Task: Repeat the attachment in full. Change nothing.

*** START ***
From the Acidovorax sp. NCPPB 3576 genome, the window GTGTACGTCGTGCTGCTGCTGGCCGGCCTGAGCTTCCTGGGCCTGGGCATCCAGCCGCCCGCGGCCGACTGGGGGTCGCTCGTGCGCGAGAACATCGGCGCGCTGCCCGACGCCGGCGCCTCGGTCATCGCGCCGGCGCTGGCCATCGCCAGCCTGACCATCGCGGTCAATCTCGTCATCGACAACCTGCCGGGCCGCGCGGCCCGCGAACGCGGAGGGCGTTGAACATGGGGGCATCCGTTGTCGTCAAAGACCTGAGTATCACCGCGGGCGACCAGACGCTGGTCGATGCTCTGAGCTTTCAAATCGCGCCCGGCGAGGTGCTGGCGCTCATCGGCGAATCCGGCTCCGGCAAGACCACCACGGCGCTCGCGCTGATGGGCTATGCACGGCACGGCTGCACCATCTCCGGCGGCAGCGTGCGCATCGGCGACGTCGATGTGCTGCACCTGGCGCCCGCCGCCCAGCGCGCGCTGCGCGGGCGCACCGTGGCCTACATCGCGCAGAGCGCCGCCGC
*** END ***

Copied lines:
From the Acidovorax sp. NCPPB 3576 genome, the window GTGTACGTCGTGCTGCTGCTGGCCGGCCTGAGCTTCCTGGGCCTGGGCATCCAGCCGCCCGCGGCCGACTGGGGGTCGCTCGTGCGCGAGAACATCGGCGCGCTGCCCGACGCCGGCGCCTCGGTCATCGCGCCGGCGCTGGCCATCGCCAGCCTGACCATCGCGGTCAATCTCGTCATCGACAACCTGCCGGGCCGCGCGGCCCGCGAACGCGGAGGGCGTTGAACATGGGGGCATCCGTTGTCGTCAAAGACCTGAGTATCACCGCGGGCGACCAGACGCTGGTCGATGCTCTGAGCTTTCAAATCGCGCCCGGCGAGGTGCTGGCGCTCATCGGCGAATCCGGCTCCGGCAAGACCACCACGGCGCTCGCGCTGATGGGCTATGCACGGCACGGCTGCACCATCTCCGGCGGCAGCGTGCGCATCGGCGACGTCGATGTGCTGCACCTGGCGCCCGCCGCCCAGCGCGCGCTGCGCGGGCGCACCGTGGCCTACATCGCGCAGAGCGCCGCCGC